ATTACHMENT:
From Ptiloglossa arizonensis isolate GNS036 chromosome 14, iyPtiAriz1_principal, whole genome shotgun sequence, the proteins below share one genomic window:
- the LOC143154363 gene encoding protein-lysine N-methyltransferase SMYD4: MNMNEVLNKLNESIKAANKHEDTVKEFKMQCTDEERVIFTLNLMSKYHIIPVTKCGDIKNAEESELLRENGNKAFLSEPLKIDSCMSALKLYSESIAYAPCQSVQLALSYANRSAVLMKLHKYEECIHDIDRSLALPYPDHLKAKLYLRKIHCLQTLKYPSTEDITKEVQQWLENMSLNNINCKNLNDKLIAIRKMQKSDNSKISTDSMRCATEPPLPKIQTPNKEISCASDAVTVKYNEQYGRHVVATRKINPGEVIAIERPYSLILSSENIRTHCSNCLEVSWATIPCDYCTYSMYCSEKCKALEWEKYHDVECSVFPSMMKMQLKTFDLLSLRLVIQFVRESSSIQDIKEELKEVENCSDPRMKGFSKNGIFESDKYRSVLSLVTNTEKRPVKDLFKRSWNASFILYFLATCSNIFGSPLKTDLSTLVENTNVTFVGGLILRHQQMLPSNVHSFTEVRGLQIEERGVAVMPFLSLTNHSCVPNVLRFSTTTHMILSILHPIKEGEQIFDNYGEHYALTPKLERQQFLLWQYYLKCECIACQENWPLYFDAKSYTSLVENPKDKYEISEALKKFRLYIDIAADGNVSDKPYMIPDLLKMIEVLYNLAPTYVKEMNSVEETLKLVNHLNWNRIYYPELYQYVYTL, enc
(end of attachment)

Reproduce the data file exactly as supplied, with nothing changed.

From Ptiloglossa arizonensis isolate GNS036 chromosome 14, iyPtiAriz1_principal, whole genome shotgun sequence, the proteins below share one genomic window:
- the LOC143154363 gene encoding protein-lysine N-methyltransferase SMYD4: MNMNEVLNKLNESIKAANKHEDTVKEFKMQCTDEERVIFTLNLMSKYHIIPVTKCGDIKNAEESELLRENGNKAFLSEPLKIDSCMSALKLYSESIAYAPCQSVQLALSYANRSAVLMKLHKYEECIHDIDRSLALPYPDHLKAKLYLRKIHCLQTLKYPSTEDITKEVQQWLENMSLNNINCKNLNDKLIAIRKMQKSDNSKISTDSMRCATEPPLPKIQTPNKEISCASDAVTVKYNEQYGRHVVATRKINPGEVIAIERPYSLILSSENIRTHCSNCLEVSWATIPCDYCTYSMYCSEKCKALEWEKYHDVECSVFPSMMKMQLKTFDLLSLRLVIQFVRESSSIQDIKEELKEVENCSDPRMKGFSKNGIFESDKYRSVLSLVTNTEKRPVKDLFKRSWNASFILYFLATCSNIFGSPLKTDLSTLVENTNVTFVGGLILRHQQMLPSNVHSFTEVRGLQIEERGVAVMPFLSLTNHSCVPNVLRFSTTTHMILSILHPIKEGEQIFDNYGEHYALTPKLERQQFLLWQYYLKCECIACQENWPLYFDAKSYTSLVENPKDKYEISEALKKFRLYIDIAADGNVSDKPYMIPDLLKMIEVLYNLAPTYVKEMNSVEETLKLVNHLNWNRIYYPELYQYVYTL, enc